Analytical Instrument Design

Cobalt is very pleased to unveil the product of our first industrial design assignment with Agilent Technologies, the new Cary 60.

The Cary 60 is one of the company’s most popular optical spectrometer instruments. The science behind this instrument is based on the principal that light reacts uniquely to different materials. Therefore the measurable reflectance or absorption of light can be used to determine the chemical composition of a natural or artificially made substance.

The Cary 60 uses sophisticated optics and control technology to rapidly focus and detect light passing through a sample. Applications are very broad and include chemical, environmental and industrial analysis as well as forensics, biotechnology and life sciences to name a few. The instrument is equally at home within pharmaceutical labs or university facilities.

Design innovations

From an industrial design perspective, the key user interaction we considered was the sample access. The feel and action of the two sliding doors became literal and figurative ‘touchpoints’, prompting careful design detailing including a stainless steel handle plate that imparts an impression of quality and solidness.

Broader objectives such as DFMA (design for manufacture and assembly) and service access were also key design objectives.

Cobalt’s role within the product’s development was to work with Agilent’s R&D and marketing teams based at their Mulgrave site. Initially we developed 3 concepts ranging from moderate to major change. A key part of the design development was the early consideration of rapid, fastener-free assembly techniques.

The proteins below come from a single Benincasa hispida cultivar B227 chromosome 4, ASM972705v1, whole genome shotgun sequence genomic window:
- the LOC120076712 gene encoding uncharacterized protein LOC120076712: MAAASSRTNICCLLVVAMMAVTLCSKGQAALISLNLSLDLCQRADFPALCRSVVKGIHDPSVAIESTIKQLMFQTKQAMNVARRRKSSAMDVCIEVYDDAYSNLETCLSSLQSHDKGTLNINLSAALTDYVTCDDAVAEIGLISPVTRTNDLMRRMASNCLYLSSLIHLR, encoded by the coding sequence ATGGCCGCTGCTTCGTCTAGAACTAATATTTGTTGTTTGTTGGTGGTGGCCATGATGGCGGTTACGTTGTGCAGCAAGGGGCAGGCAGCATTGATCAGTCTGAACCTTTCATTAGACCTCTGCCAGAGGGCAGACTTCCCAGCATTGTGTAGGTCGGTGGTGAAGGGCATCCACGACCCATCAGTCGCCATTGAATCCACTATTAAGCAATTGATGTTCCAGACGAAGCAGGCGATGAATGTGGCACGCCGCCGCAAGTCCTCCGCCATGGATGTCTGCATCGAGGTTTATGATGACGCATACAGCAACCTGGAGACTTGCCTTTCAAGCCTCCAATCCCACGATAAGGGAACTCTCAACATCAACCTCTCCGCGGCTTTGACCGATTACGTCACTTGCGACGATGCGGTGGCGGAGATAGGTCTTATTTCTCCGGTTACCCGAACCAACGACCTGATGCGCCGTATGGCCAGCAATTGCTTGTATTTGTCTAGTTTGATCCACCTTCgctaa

The chosen design features complex surfaces restrained within conventional overall forms. The instrument expresses intelligence and technology within a conservative context.

About Agilent

Agilent Technologies began life as Hewlett-Packard. In 1999 Hewlett-Packard decided to focus on its IT products and spun-off its electronic and bio-analytical instrument division as Agilent. In 2010 Agilent acquired Varian, to form one of the world’s largest measurement companies with approximately 18,000 employees.

The Mulgrave site has now become Agilent’s Spectroscopy Division for atomic and molecular optical spectroscopy instruments.

Design Heritage

The new Cary 60 replaces the original Cary 50, itself a watershed product. Developed by Varian Australia in the mid-1990s, the Cary 50 was the first instrument Varian designed with the assistance from an external industrial design group.
At a global level the Cary 50’s design, user interface and materials set new standards in instrument design. Commercially, the model became an instant and enduring success over a remarkably long lifespan of 15 years. Unsurprisingly, Cary 50’s design language set the theme for Cobalt’s first 1998 project with Varian.

A new beginning

The opportunity and significance of designing the Cary 50’s successor has not gone unnoticed by Steve Martinuzzo, Cobalt Principal and Product Leader for Analytical and Medical. “Since those early days, Varian acquired a number of smaller businesses and then more recently merged into the larger Agilent group, but our on-going partnership continues” says Steve.

The next instruments in the development pipeline, respectively the 14th and 15th instruments designed with Cobalt’s assistance, are currently nearing completion. In the meantime the new Cary 60, like its predecessor, is set to mark a new beginning and is already showing it will achieve its own success.